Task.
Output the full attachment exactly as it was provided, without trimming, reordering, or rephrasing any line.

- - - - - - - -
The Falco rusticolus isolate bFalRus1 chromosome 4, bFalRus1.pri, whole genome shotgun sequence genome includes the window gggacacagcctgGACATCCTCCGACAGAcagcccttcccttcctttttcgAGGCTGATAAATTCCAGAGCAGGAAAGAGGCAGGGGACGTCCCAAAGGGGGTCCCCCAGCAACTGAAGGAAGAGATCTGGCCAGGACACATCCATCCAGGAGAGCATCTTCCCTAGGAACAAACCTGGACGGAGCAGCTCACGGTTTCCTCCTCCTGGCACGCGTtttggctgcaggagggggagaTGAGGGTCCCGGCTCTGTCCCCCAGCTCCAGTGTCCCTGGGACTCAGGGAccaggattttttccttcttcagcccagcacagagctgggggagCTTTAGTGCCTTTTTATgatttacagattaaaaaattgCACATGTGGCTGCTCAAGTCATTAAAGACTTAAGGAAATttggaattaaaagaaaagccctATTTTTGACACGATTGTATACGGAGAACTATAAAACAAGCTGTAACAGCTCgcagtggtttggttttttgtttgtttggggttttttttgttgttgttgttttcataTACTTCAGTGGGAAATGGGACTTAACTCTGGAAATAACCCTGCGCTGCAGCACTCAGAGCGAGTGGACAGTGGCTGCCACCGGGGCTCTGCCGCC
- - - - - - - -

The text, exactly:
The Falco rusticolus isolate bFalRus1 chromosome 4, bFalRus1.pri, whole genome shotgun sequence genome includes the window gggacacagcctgGACATCCTCCGACAGAcagcccttcccttcctttttcgAGGCTGATAAATTCCAGAGCAGGAAAGAGGCAGGGGACGTCCCAAAGGGGGTCCCCCAGCAACTGAAGGAAGAGATCTGGCCAGGACACATCCATCCAGGAGAGCATCTTCCCTAGGAACAAACCTGGACGGAGCAGCTCACGGTTTCCTCCTCCTGGCACGCGTtttggctgcaggagggggagaTGAGGGTCCCGGCTCTGTCCCCCAGCTCCAGTGTCCCTGGGACTCAGGGAccaggattttttccttcttcagcccagcacagagctgggggagCTTTAGTGCCTTTTTATgatttacagattaaaaaattgCACATGTGGCTGCTCAAGTCATTAAAGACTTAAGGAAATttggaattaaaagaaaagccctATTTTTGACACGATTGTATACGGAGAACTATAAAACAAGCTGTAACAGCTCgcagtggtttggttttttgtttgtttggggttttttttgttgttgttgttttcataTACTTCAGTGGGAAATGGGACTTAACTCTGGAAATAACCCTGCGCTGCAGCACTCAGAGCGAGTGGACAGTGGCTGCCACCGGGGCTCTGCCGCC